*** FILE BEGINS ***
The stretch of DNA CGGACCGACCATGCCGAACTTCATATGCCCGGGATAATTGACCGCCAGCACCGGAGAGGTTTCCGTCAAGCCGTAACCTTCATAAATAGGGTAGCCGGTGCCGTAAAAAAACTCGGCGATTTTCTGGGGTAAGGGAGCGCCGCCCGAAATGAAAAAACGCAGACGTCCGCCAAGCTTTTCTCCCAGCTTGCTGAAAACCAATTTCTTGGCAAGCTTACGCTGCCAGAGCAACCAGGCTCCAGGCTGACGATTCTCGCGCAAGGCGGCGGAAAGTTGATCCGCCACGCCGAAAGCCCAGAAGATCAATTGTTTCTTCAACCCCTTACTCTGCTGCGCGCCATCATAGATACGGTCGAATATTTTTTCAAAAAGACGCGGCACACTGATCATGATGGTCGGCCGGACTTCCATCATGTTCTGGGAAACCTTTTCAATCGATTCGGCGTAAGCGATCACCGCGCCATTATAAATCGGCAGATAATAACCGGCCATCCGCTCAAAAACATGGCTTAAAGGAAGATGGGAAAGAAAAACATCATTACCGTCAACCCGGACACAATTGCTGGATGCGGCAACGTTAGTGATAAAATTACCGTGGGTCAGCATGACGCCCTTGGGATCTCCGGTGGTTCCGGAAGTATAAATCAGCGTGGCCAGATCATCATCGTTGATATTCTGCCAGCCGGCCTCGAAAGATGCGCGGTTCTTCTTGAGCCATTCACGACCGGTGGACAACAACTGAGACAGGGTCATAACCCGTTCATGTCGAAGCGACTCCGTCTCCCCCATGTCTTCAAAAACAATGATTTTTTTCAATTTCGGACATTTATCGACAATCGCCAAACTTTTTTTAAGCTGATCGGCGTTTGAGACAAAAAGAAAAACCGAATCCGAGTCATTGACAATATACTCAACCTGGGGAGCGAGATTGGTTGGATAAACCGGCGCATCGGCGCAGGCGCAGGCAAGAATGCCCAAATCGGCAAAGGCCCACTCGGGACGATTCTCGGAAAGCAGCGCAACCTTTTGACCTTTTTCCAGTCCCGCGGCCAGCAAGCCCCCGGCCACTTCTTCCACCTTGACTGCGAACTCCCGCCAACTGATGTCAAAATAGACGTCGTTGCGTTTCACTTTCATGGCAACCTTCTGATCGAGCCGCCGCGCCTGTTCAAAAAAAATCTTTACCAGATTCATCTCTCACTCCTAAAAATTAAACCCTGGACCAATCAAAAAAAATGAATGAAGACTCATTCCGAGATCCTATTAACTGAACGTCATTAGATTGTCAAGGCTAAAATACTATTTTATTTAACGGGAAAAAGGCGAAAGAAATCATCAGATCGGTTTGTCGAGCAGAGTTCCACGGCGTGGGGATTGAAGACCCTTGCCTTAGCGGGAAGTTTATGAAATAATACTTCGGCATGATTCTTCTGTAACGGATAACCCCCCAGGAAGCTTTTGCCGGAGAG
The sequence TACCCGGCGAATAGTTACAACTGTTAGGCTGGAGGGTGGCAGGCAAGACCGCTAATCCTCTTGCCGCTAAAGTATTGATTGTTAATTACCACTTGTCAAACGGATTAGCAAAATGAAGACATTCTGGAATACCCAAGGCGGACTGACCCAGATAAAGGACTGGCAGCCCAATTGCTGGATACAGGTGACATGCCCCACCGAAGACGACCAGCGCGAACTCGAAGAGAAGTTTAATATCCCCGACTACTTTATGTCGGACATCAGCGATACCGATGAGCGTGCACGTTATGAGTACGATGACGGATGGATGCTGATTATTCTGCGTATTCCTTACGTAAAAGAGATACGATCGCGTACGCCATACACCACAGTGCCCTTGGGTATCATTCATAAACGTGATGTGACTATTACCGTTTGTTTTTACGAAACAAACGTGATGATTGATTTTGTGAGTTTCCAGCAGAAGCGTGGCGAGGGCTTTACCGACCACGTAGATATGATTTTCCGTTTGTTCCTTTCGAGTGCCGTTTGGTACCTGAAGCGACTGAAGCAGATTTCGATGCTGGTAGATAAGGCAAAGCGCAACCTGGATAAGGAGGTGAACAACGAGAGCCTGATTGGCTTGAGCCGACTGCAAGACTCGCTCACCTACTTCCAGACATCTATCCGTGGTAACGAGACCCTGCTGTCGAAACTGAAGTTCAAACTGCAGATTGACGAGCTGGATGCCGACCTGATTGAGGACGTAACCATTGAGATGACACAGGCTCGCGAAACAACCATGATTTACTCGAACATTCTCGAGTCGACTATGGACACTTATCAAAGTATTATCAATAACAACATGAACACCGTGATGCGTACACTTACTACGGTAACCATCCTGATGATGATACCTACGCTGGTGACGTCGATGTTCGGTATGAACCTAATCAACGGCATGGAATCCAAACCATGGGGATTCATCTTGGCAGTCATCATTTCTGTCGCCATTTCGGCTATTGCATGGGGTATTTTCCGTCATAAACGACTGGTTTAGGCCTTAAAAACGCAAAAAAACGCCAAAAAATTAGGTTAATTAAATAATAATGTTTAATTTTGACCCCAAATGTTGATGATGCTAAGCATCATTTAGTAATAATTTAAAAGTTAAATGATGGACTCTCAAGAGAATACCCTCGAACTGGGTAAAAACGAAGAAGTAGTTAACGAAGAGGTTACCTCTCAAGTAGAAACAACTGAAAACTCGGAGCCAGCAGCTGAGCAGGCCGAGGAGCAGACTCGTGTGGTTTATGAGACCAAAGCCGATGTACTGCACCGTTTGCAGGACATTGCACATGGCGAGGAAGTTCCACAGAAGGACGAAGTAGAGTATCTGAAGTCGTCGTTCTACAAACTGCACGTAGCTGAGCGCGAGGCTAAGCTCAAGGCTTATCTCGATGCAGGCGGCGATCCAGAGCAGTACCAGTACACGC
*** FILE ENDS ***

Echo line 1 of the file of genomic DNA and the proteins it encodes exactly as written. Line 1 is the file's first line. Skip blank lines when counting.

The stretch of DNA CGGACCGACCATGCCGAACTTCATATGCCCGGGATAATTGACCGCCAGCACCGGAGAGGTTTCCGTCAAGCCGTAACCTTCATAAATAGGGTAGCCGGTGCCGTAAAAAAACTCGGCGATTTTCTGGGGTAAGGGAGCGCCGCCCGAAATGAAAAAACGCAGACGTCCGCCAAGCTTTTCTCCCAGCTTGCTGAAAACCAATTTCTTGGCAAGCTTACGCTGCCAGAGCAACCAGGCTCCAGGCTGACGATTCTCGCGCAAGGCGGCGGAAAGTTGATCCGCCACGCCGAAAGCCCAGAAGATCAATTGTTTCTTCAACCCCTTACTCTGCTGCGCGCCATCATAGATACGGTCGAATATTTTTTCAAAAAGACGCGGCACACTGATCATGATGGTCGGCCGGACTTCCATCATGTTCTGGGAAACCTTTTCAATCGATTCGGCGTAAGCGATCACCGCGCCATTATAAATCGGCAGATAATAACCGGCCATCCGCTCAAAAACATGGCTTAAAGGAAGATGGGAAAGAAAAACATCATTACCGTCAACCCGGACACAATTGCTGGATGCGGCAACGTTAGTGATAAAATTACCGTGGGTCAGCATGACGCCCTTGGGATCTCCGGTGGTTCCGGAAGTATAAATCAGCGTGGCCAGATCATCATCGTTGATATTCTGCCAGCCGGCCTCGAAAGATGCGCGGTTCTTCTTGAGCCATTCACGACCGGTGGACAACAACTGAGACAGGGTCATAACCCGTTCATGTCGAAGCGACTCCGTCTCCCCCATGTCTTCAAAAACAATGATTTTTTTCAATTTCGGACATTTATCGACAATCGCCAAACTTTTTTTAAGCTGATCGGCGTTTGAGACAAAAAGAAAAACCGAATCCGAGTCATTGACAATATACTCAACCTGGGGAGCGAGATTGGTTGGATAAACCGGCGCATCGGCGCAGGCGCAGGCAAGAATGCCCAAATCGGCAAAGGCCCACTCGGGACGATTCTCGGAAAGCAGCGCAACCTTTTGACCTTTTTCCAGTCCCGCGGCCAGCAAGCCCCCGGCCACTTCTTCCACCTTGACTGCGAACTCCCGCCAACTGATGTCAAAATAGACGTCGTTGCGTTTCACTTTCATGGCAACCTTCTGATCGAGCCGCCGCGCCTGTTCAAAAAAAATCTTTACCAGATTCATCTCTCACTCCTAAAAATTAAACCCTGGACCAATCAAAAAAAATGAATGAAGACTCATTCCGAGATCCTATTAACTGAACGTCATTAGATTGTCAAGGCTAAAATACTATTTTATTTAACGGGAAAAAGGCGAAAGAAATCATCAGATCGGTTTGTCGAGCAGAGTTCCACGGCGTGGGGATTGAAGACCCTTGCCTTAGCGGGAAGTTTATGAAATAATACTTCGGCATGATTCTTCTGTAACGGATAACCCCCCAGGAAGCTTTTGCCGGAGAG